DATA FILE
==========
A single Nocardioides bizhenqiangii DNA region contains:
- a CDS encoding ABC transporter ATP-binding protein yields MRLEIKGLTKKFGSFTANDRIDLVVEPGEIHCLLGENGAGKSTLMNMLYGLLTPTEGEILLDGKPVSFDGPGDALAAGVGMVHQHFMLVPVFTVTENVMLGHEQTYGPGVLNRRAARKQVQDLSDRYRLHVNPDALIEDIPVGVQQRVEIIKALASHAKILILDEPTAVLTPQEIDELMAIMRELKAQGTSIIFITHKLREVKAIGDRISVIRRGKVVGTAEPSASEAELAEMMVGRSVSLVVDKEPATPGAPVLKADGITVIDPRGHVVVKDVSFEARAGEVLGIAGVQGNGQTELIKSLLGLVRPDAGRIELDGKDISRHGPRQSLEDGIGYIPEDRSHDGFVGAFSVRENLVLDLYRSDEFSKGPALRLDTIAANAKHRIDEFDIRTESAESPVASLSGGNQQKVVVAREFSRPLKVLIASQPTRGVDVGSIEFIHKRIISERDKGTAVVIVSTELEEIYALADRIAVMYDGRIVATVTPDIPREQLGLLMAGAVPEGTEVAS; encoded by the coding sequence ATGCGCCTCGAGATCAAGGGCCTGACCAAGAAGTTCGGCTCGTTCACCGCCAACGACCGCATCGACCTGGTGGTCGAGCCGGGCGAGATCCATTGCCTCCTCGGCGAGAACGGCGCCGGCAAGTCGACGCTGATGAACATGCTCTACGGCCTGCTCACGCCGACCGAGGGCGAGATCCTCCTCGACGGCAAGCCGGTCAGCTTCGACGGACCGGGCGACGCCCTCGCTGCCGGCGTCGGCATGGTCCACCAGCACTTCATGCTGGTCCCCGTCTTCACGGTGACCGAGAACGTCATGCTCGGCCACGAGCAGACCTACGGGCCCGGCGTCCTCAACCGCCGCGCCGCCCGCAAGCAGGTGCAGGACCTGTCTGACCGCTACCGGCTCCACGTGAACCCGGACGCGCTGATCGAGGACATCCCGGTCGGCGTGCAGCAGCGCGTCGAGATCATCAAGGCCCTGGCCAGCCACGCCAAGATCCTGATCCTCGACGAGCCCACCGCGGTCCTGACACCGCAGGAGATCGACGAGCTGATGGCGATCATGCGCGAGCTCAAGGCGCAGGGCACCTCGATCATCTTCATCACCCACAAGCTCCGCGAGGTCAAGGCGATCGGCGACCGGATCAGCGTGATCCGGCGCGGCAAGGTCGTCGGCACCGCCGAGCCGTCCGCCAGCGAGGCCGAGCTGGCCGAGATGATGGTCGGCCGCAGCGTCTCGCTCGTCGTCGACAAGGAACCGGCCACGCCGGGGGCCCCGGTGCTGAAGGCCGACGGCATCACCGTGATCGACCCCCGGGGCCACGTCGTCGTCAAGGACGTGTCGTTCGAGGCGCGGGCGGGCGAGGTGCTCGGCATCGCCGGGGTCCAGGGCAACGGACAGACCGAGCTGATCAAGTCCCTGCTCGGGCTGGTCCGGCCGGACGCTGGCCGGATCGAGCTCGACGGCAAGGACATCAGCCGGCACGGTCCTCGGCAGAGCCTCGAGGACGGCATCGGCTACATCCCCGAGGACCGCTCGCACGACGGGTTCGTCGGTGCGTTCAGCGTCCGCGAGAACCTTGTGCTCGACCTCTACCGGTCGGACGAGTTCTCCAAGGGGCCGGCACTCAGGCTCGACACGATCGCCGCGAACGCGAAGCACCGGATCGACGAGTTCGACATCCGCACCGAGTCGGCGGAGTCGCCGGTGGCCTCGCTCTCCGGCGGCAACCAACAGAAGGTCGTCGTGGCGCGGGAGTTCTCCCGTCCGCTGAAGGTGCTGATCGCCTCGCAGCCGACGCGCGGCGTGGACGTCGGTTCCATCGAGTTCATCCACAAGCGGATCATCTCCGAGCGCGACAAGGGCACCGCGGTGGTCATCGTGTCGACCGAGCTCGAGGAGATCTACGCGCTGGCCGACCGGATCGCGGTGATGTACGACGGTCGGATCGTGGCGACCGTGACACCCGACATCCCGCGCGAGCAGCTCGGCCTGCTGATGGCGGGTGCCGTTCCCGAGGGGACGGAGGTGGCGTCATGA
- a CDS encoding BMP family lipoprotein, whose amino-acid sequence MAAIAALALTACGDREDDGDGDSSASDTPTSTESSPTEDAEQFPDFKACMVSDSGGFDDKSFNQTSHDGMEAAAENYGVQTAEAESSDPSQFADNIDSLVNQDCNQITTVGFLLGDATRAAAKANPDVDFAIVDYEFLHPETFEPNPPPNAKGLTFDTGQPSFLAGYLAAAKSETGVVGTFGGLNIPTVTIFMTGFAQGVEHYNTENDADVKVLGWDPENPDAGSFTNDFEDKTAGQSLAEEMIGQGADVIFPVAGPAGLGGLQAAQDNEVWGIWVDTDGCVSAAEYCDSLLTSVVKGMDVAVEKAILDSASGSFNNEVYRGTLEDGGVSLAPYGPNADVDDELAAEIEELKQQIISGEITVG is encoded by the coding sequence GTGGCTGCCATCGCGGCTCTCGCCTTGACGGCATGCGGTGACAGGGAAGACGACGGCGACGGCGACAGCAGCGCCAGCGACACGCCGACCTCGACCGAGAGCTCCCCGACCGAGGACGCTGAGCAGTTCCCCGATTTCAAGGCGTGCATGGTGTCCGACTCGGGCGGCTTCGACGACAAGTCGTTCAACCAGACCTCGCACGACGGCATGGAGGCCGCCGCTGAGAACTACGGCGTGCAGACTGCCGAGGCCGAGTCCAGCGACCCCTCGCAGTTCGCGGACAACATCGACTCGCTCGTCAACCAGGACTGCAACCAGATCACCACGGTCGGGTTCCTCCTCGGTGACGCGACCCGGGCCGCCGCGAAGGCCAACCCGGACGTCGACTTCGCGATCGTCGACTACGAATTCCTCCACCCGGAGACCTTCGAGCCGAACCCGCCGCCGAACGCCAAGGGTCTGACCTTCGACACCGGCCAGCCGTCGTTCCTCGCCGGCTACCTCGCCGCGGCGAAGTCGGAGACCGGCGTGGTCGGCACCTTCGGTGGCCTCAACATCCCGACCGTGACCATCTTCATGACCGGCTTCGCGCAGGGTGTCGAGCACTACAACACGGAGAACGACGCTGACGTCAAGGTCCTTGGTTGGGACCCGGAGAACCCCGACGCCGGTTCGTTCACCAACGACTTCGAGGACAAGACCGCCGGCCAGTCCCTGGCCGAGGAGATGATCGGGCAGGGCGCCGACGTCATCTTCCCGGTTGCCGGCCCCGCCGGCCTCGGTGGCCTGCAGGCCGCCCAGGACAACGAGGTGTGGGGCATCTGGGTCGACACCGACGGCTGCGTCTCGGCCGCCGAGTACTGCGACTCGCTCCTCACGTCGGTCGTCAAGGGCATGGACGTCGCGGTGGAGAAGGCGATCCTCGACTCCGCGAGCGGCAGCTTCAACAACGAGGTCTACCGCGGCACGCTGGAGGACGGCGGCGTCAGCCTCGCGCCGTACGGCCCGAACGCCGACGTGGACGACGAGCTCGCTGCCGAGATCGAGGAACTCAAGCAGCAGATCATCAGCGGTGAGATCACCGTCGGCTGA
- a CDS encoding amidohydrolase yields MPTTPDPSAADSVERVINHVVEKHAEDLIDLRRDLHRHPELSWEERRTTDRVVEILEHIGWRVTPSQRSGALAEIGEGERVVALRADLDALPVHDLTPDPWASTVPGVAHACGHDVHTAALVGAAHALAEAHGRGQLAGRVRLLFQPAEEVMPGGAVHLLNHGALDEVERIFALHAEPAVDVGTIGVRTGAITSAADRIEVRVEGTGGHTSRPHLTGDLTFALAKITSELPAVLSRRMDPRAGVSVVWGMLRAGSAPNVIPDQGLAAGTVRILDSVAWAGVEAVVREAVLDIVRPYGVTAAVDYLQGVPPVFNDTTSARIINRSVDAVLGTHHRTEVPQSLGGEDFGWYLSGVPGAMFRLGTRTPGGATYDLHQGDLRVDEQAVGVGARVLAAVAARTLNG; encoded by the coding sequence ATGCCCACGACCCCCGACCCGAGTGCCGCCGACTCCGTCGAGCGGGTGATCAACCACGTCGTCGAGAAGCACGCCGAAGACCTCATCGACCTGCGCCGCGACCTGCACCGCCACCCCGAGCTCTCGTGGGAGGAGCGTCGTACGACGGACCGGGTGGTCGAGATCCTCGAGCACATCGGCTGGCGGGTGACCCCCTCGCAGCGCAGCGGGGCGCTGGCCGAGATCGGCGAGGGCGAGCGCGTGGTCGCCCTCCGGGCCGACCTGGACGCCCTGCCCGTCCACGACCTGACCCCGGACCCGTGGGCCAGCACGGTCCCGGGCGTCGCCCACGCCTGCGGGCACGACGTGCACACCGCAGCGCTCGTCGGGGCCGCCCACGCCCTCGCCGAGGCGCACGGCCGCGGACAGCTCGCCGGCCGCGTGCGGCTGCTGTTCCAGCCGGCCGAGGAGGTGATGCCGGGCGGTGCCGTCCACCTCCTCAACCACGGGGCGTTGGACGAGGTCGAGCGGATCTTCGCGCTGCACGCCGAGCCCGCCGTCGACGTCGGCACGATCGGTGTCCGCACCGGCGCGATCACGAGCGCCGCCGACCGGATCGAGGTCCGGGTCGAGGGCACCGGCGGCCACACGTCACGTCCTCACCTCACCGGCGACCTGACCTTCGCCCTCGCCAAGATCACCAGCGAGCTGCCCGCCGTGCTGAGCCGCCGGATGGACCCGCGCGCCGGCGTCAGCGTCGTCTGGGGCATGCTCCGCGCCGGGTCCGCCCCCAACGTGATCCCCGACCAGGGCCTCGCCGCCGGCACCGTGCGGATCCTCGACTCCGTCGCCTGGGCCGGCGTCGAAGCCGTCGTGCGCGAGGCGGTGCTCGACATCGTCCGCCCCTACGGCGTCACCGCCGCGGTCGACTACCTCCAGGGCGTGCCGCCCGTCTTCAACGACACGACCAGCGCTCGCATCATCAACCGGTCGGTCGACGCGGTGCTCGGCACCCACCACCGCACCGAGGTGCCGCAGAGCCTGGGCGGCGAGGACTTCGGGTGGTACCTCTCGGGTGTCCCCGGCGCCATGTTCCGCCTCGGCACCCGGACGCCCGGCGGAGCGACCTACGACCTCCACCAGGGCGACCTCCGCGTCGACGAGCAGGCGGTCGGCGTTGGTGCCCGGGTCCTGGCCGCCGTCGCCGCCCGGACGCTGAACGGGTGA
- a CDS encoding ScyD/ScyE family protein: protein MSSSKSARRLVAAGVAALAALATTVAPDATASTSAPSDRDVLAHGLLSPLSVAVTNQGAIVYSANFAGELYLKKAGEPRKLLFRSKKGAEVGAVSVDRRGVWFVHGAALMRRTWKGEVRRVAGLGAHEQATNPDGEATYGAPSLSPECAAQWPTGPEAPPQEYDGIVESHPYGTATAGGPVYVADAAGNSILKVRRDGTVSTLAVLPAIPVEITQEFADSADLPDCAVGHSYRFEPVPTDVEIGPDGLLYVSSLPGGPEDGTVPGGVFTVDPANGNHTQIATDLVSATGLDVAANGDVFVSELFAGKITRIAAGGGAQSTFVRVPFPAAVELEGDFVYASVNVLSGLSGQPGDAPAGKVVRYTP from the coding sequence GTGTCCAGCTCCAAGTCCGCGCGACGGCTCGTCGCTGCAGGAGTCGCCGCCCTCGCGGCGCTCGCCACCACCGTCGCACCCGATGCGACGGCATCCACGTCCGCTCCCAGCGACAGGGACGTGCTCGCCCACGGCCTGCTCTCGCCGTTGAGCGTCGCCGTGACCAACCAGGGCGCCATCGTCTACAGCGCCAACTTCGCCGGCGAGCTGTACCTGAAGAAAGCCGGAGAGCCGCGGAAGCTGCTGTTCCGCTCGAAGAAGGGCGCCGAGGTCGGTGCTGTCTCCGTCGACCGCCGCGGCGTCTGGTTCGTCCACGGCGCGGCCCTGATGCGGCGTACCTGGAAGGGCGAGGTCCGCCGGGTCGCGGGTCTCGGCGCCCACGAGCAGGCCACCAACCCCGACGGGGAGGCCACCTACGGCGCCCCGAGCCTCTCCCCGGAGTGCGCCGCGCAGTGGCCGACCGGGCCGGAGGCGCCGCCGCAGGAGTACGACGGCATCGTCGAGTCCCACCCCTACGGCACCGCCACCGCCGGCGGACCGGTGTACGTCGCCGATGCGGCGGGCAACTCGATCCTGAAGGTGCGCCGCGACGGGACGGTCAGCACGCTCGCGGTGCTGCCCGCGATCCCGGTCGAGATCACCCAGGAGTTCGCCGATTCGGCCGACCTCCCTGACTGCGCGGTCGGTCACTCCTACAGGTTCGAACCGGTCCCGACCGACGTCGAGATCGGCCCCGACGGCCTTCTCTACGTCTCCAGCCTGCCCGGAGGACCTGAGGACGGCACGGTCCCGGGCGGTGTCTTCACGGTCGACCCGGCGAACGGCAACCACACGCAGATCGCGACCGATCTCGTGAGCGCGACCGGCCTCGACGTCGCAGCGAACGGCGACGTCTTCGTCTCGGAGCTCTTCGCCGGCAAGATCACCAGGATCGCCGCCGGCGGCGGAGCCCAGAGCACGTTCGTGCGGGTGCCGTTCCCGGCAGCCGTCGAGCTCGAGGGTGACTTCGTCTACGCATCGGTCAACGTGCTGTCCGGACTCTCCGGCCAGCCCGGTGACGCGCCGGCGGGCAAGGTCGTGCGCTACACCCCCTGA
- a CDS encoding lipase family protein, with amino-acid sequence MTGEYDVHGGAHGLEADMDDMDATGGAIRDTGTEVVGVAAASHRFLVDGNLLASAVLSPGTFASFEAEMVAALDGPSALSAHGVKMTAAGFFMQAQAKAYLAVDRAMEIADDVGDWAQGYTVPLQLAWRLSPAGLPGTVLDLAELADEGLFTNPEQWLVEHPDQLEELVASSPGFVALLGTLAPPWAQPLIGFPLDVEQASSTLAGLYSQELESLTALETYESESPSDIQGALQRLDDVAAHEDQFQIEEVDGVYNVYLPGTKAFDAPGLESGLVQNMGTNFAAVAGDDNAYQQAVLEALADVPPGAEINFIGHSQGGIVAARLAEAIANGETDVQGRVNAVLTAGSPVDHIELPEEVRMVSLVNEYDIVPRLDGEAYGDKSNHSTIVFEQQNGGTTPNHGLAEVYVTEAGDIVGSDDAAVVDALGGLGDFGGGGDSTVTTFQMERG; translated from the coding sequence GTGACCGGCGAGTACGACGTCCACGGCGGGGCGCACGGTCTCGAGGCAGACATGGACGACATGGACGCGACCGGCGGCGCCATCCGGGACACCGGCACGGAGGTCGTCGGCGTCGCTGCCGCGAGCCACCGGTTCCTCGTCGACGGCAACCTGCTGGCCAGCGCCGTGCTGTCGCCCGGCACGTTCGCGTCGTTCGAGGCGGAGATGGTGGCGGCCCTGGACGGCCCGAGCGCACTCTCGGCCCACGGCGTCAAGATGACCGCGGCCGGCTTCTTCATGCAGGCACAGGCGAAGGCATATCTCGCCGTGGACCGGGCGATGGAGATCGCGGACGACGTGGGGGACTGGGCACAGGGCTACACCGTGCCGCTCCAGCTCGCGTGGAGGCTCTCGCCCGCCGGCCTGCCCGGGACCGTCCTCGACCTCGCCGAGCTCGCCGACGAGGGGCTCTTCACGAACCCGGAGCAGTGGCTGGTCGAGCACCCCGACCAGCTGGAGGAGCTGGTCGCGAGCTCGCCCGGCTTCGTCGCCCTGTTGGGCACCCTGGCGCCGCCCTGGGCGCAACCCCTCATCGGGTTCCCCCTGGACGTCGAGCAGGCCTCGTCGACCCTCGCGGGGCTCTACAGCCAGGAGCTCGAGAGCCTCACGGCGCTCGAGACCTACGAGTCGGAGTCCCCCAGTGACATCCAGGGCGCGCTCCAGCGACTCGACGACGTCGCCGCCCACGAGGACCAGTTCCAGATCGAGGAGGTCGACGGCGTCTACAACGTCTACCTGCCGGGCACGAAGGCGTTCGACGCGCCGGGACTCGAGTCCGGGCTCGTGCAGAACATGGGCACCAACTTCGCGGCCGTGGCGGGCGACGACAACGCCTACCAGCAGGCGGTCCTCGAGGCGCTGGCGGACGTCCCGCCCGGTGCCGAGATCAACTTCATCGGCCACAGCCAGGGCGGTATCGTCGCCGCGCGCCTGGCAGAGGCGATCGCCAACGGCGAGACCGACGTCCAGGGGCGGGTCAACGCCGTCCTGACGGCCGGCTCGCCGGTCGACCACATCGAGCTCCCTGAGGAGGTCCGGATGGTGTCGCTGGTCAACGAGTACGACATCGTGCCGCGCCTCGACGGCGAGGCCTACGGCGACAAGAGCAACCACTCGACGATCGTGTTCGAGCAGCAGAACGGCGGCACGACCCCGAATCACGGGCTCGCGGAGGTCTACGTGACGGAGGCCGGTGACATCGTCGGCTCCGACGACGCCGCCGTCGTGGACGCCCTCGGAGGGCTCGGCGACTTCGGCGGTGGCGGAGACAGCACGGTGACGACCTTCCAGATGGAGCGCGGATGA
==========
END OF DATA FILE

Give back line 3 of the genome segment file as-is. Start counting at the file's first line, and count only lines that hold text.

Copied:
- a CDS encoding BMP family lipoprotein, whose amino-acid sequence MAAIAALALTACGDREDDGDGDSSASDTPTSTESSPTEDAEQFPDFKACMVSDSGGFDDKSFNQTSHDGMEAAAENYGVQTAEAESSDPSQFADNIDSLVNQDCNQITTVGFLLGDATRAAAKANPDVDFAIVDYEFLHPETFEPNPPPNAKGLTFDTGQPSFLAGYLAAAKSETGVVGTFGGLNIPTVTIFMTGFAQGVEHYNTENDADVKVLGWDPENPDAGSFTNDFEDKTAGQSLAEEMIGQGADVIFPVAGPAGLGGLQAAQDNEVWGIWVDTDGCVSAAEYCDSLLTSVVKGMDVAVEKAILDSASGSFNNEVYRGTLEDGGVSLAPYGPNADVDDELAAEIEELKQQIISGEITVG is encoded by the coding sequence GTGGCTGCCATCGCGGCTCTCGCCTTGACGGCATGCGGTGACAGGGAAGACGACGGCGACGGCGACAGCAGCGCCAGCGACACGCCGACCTCGACCGAGAGCTCCCCGACCGAGGACGCTGAGCAGTTCCCCGATTTCAAGGCGTGCATGGTGTCCGACTCGGGCGGCTTCGACGACAAGTCGTTCAACCAGACCTCGCACGACGGCATGGAGGCCGCCGCTGAGAACTACGGCGTGCAGACTGCCGAGGCCGAGTCCAGCGACCCCTCGCAGTTCGCGGACAACATCGACTCGCTCGTCAACCAGGACTGCAACCAGATCACCACGGTCGGGTTCCTCCTCGGTGACGCGACCCGGGCCGCCGCGAAGGCCAACCCGGACGTCGACTTCGCGATCGTCGACTACGAATTCCTCCACCCGGAGACCTTCGAGCCGAACCCGCCGCCGAACGCCAAGGGTCTGACCTTCGACACCGGCCAGCCGTCGTTCCTCGCCGGCTACCTCGCCGCGGCGAAGTCGGAGACCGGCGTGGTCGGCACCTTCGGTGGCCTCAACATCCCGACCGTGACCATCTTCATGACCGGCTTCGCGCAGGGTGTCGAGCACTACAACACGGAGAACGACGCTGACGTCAAGGTCCTTGGTTGGGACCCGGAGAACCCCGACGCCGGTTCGTTCACCAACGACTTCGAGGACAAGACCGCCGGCCAGTCCCTGGCCGAGGAGATGATCGGGCAGGGCGCCGACGTCATCTTCCCGGTTGCCGGCCCCGCCGGCCTCGGTGGCCTGCAGGCCGCCCAGGACAACGAGGTGTGGGGCATCTGGGTCGACACCGACGGCTGCGTCTCGGCCGCCGAGTACTGCGACTCGCTCCTCACGTCGGTCGTCAAGGGCATGGACGTCGCGGTGGAGAAGGCGATCCTCGACTCCGCGAGCGGCAGCTTCAACAACGAGGTCTACCGCGGCACGCTGGAGGACGGCGGCGTCAGCCTCGCGCCGTACGGCCCGAACGCCGACGTGGACGACGAGCTCGCTGCCGAGATCGAGGAACTCAAGCAGCAGATCATCAGCGGTGAGATCACCGTCGGCTGA